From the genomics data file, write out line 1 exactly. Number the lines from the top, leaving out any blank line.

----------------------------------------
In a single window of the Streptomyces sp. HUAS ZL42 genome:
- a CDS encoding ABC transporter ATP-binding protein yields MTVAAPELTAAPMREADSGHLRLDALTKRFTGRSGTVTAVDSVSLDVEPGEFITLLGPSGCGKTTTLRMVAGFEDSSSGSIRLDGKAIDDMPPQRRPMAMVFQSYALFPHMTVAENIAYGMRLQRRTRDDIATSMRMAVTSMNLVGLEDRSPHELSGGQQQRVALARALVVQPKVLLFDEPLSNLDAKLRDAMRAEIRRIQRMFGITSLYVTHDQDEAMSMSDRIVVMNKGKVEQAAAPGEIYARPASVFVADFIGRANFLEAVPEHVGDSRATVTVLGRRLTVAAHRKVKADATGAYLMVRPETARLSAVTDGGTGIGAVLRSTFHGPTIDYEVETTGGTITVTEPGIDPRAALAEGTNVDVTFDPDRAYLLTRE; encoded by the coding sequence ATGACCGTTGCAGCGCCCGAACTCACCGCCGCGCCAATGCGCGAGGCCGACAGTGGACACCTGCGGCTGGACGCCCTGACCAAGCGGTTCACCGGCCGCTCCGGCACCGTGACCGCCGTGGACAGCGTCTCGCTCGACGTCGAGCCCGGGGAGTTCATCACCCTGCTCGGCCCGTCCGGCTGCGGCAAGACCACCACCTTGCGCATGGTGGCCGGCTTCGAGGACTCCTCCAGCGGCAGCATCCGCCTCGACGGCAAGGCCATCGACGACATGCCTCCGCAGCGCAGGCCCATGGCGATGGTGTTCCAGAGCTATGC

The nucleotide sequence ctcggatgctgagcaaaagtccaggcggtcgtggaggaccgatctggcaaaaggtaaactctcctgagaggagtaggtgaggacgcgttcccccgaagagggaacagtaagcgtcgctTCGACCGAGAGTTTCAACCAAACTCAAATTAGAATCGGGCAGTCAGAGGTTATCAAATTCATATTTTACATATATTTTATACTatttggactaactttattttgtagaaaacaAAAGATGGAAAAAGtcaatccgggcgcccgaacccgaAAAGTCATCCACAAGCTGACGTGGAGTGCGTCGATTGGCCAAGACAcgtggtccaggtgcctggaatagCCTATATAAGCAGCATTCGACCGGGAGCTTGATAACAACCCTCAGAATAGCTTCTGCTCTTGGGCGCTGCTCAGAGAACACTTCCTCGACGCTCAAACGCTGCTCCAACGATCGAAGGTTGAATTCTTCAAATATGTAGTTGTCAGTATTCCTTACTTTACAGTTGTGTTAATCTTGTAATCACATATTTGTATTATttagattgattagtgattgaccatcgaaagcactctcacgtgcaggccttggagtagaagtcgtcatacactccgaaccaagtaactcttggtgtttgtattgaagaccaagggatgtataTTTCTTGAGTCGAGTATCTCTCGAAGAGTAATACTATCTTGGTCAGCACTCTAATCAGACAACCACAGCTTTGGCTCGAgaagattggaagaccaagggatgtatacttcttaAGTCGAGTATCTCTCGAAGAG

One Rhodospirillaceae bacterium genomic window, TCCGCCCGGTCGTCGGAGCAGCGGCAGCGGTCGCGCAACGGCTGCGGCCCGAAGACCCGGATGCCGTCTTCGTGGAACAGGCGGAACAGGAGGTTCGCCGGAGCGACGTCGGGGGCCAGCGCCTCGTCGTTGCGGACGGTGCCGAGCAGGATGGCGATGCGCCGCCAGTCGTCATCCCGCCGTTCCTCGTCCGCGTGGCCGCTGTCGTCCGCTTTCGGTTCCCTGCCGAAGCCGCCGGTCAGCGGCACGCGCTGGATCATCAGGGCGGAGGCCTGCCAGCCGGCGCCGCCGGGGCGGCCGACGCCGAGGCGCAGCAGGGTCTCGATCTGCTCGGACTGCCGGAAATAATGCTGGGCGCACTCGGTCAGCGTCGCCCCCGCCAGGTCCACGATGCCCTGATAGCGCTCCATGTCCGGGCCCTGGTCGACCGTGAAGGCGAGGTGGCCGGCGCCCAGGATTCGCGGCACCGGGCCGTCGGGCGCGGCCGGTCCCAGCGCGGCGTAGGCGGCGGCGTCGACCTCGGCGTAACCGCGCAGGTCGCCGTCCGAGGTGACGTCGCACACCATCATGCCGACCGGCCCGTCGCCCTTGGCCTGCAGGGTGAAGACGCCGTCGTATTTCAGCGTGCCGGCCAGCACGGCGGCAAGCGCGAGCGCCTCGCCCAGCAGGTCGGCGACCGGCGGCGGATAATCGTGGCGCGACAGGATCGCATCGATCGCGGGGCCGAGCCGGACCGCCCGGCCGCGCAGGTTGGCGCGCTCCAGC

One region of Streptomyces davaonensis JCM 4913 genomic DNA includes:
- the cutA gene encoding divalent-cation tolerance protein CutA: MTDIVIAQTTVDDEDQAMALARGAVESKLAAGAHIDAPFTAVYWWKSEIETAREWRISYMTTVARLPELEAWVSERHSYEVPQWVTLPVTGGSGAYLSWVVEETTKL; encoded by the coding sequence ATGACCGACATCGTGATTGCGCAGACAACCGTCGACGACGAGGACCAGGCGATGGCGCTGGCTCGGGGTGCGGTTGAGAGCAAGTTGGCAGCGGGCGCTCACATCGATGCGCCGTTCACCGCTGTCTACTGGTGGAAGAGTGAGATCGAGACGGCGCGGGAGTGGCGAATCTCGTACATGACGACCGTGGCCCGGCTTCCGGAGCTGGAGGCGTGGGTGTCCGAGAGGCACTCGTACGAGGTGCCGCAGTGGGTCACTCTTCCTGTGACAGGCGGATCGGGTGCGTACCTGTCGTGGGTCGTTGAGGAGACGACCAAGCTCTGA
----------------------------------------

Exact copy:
In a single window of the Streptomyces sp. HUAS ZL42 genome: